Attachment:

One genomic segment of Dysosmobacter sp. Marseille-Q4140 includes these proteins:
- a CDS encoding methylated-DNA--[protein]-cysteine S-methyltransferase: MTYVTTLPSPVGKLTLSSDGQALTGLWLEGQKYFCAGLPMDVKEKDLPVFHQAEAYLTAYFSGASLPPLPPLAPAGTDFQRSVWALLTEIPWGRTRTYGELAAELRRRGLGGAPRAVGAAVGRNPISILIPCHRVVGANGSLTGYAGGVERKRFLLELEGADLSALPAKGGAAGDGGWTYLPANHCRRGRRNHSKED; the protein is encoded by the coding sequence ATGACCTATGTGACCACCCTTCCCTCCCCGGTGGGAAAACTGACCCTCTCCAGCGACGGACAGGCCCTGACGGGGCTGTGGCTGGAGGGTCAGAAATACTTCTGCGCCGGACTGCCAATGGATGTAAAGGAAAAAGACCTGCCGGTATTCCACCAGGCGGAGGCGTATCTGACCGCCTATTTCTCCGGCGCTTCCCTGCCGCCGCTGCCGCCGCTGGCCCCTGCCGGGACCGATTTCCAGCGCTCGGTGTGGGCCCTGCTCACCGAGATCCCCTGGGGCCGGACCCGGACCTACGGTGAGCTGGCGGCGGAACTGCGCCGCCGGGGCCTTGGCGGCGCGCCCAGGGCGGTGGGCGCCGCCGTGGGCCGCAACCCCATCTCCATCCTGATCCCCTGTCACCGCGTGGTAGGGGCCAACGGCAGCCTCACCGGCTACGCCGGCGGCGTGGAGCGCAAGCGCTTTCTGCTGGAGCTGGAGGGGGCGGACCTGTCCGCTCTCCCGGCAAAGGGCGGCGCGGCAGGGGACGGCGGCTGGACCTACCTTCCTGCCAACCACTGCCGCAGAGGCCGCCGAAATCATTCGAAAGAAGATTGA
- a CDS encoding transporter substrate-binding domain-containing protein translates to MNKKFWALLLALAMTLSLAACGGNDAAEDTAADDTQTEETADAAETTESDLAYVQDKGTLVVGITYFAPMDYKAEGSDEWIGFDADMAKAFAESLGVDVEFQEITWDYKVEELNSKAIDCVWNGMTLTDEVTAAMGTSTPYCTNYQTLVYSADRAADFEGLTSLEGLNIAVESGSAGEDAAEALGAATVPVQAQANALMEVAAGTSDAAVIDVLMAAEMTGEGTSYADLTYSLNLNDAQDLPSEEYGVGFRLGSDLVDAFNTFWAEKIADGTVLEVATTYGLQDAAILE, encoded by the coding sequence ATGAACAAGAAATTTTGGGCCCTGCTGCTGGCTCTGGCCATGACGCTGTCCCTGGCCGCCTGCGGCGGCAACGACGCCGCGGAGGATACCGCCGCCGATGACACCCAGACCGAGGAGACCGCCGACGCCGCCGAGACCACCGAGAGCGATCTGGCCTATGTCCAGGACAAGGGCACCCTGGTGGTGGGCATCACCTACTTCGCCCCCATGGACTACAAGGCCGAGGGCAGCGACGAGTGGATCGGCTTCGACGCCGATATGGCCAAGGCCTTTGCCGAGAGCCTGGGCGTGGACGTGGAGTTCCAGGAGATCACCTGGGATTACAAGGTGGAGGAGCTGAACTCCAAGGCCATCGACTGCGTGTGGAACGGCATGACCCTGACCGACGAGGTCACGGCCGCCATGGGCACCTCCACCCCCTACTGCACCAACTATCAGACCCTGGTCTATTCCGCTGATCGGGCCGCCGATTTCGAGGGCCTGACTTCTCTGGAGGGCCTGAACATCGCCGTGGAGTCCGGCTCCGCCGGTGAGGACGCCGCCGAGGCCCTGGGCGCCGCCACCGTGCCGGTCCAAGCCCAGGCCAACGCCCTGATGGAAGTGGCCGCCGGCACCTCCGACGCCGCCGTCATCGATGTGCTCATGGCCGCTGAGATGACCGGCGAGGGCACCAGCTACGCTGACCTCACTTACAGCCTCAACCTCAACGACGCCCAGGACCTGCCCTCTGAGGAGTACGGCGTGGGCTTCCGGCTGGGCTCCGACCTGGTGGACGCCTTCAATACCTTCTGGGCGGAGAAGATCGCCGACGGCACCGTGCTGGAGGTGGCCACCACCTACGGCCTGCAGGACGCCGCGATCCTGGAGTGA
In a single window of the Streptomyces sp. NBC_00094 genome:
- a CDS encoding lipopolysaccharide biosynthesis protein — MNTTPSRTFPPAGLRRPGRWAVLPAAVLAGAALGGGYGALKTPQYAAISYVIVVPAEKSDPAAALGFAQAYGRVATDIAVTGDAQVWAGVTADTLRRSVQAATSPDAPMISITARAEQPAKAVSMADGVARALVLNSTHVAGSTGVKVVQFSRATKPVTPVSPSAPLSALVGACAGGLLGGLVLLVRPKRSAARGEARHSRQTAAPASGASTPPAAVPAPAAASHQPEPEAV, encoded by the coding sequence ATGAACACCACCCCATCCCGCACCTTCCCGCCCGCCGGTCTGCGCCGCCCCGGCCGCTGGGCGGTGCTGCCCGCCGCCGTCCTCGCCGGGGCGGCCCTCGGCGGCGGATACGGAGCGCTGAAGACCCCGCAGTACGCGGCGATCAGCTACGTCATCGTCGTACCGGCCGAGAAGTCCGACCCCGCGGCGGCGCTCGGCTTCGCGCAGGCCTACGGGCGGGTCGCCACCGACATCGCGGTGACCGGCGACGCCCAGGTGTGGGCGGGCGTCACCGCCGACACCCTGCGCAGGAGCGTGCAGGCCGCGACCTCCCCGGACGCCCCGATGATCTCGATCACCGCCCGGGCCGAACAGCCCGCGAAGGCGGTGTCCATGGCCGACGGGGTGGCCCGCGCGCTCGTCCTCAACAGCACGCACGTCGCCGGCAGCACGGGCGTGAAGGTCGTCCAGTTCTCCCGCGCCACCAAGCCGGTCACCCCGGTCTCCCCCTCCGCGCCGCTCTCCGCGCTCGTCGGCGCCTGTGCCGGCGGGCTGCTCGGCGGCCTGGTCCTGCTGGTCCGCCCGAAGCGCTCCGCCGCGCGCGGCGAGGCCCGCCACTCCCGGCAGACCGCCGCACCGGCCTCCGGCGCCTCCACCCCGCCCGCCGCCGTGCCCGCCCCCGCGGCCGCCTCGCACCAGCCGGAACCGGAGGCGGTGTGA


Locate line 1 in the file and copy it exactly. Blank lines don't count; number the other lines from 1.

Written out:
One genomic segment of Dysosmobacter sp. Marseille-Q4140 includes these proteins: